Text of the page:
15. The energy of eye contact
The audience is not a homogenous mass. There are individuals sitting there, eager to hear what you are going to say. Don’t avoid their gaze, but rather make eye contact. This not only shows self-confidence, but also makes the individual feel noticed when you make eye contact. Don’t underestimate the power of eye contact.
16. An interesting voice
A presentation is naturally also enlivened by an interesting voice. Insecurity is not only noticeable by a hunched posture. Your audience will also notice insecurity by an insecure voice. A targeted voice training with effective exercises helps here quickly. Your voice is not only an important part of your personality, but also the tool of your trade during a presentation. When your voice comes across as full and confident, it not only influences your timing, but can also lend linguistic liveliness through emotion.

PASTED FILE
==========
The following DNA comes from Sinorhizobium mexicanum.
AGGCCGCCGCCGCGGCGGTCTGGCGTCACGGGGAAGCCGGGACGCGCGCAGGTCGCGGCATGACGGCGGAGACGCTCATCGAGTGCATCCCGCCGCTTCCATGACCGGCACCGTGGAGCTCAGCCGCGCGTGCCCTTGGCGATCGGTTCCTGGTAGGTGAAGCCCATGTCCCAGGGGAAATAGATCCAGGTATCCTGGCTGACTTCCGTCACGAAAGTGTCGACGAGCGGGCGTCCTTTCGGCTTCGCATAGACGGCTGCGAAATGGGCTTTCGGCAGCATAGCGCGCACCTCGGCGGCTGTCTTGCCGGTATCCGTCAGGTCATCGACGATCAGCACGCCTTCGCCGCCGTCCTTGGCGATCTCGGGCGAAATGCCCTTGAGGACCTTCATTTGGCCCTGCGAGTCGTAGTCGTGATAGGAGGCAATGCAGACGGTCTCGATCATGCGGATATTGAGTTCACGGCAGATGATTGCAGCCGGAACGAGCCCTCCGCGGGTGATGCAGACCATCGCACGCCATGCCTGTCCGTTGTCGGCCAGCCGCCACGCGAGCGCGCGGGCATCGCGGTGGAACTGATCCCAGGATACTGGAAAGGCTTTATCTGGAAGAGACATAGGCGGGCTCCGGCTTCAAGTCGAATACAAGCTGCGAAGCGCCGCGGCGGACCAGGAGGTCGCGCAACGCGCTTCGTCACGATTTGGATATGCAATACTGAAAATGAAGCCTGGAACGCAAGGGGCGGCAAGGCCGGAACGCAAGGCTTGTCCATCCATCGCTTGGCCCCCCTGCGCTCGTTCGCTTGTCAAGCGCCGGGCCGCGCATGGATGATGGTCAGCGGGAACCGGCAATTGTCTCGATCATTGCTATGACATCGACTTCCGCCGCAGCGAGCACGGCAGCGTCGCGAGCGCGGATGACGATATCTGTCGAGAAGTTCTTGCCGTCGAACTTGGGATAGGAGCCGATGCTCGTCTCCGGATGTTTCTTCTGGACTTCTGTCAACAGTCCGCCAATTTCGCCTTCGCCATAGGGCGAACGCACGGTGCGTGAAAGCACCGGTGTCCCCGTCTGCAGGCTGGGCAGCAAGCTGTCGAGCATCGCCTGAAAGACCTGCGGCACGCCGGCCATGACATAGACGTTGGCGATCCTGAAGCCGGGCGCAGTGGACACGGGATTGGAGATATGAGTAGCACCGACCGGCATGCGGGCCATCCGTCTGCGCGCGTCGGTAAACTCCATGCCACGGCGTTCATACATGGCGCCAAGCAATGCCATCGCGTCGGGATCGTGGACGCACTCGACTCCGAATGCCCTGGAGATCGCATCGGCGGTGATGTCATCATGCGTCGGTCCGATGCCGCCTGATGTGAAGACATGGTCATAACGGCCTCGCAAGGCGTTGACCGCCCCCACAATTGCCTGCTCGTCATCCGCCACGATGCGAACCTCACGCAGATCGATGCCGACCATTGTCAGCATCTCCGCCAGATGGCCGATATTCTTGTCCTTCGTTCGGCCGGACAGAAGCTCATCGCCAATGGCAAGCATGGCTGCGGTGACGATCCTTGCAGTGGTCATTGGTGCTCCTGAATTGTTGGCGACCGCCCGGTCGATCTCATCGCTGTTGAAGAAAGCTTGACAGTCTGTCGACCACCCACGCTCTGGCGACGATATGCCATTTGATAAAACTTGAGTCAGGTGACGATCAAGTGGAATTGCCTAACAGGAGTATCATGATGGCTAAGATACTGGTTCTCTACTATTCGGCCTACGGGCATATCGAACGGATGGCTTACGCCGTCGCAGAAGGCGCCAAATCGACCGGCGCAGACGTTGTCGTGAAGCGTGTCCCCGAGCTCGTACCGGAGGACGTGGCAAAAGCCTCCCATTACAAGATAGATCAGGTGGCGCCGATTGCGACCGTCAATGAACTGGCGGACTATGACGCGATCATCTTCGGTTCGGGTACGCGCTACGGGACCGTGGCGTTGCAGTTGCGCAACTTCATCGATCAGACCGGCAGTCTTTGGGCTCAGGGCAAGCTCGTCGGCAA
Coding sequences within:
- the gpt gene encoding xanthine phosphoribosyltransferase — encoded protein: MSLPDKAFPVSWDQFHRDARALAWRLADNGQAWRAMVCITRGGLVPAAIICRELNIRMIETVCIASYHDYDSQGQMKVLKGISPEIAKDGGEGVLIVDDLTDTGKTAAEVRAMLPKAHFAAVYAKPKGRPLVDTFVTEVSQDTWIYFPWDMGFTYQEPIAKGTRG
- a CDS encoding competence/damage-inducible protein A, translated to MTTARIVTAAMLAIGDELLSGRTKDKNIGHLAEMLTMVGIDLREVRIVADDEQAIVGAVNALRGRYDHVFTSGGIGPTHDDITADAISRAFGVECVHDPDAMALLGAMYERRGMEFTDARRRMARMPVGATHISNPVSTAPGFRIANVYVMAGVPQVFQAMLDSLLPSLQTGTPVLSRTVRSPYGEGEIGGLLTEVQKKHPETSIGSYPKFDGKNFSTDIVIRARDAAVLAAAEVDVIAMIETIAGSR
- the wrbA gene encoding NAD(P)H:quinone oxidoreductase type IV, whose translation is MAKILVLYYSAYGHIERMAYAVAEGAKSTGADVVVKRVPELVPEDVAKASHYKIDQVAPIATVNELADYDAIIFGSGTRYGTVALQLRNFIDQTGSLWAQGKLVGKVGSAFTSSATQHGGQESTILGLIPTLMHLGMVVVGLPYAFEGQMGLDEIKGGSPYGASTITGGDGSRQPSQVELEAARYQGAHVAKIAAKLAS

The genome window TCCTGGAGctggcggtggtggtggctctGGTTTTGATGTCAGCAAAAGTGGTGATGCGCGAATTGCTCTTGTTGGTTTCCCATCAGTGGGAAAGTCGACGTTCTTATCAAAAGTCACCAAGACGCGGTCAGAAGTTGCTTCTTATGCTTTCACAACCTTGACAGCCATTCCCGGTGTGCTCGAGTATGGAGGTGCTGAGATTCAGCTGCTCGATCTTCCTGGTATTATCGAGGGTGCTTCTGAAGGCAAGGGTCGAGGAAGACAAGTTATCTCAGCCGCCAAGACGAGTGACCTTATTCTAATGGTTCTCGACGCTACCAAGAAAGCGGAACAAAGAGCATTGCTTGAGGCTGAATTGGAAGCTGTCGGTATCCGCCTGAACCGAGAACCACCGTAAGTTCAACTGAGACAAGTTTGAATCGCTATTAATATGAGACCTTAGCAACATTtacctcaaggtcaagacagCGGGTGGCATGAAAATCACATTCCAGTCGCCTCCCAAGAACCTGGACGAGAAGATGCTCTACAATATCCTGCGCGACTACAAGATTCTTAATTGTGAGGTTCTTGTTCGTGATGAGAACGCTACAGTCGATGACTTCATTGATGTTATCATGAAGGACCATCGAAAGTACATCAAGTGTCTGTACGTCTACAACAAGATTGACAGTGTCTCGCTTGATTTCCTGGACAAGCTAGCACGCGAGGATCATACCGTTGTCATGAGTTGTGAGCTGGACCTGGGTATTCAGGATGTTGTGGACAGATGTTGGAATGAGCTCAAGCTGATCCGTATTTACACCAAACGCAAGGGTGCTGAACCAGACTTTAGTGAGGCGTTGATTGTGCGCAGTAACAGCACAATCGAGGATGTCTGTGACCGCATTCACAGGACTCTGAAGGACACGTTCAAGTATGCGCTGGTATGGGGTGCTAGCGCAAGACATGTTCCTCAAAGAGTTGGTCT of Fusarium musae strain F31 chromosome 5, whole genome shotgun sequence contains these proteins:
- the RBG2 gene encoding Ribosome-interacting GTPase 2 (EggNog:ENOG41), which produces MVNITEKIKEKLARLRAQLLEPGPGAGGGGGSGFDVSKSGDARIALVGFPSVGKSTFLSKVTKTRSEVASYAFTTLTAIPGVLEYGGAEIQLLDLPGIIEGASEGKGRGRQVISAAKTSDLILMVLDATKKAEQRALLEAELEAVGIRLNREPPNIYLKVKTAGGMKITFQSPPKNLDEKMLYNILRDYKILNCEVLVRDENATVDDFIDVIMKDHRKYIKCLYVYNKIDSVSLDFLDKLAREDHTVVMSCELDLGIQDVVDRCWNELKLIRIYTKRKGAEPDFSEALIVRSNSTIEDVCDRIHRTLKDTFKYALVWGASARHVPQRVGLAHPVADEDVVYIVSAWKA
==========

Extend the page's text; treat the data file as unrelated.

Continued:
17. Strong body language
Your body language is perhaps the most underrated contribution of your presentation. Dynamic body language with full body tension and energy carries you away and automatically makes your voice more dynamic and puts your audience in a better state. This way, your audience can easily follow you better. If you want to know more about body language and what a 3-time dance world champion taught me about non-verbal communication, just click on the link.
18. How important is a good PowerPoint presentation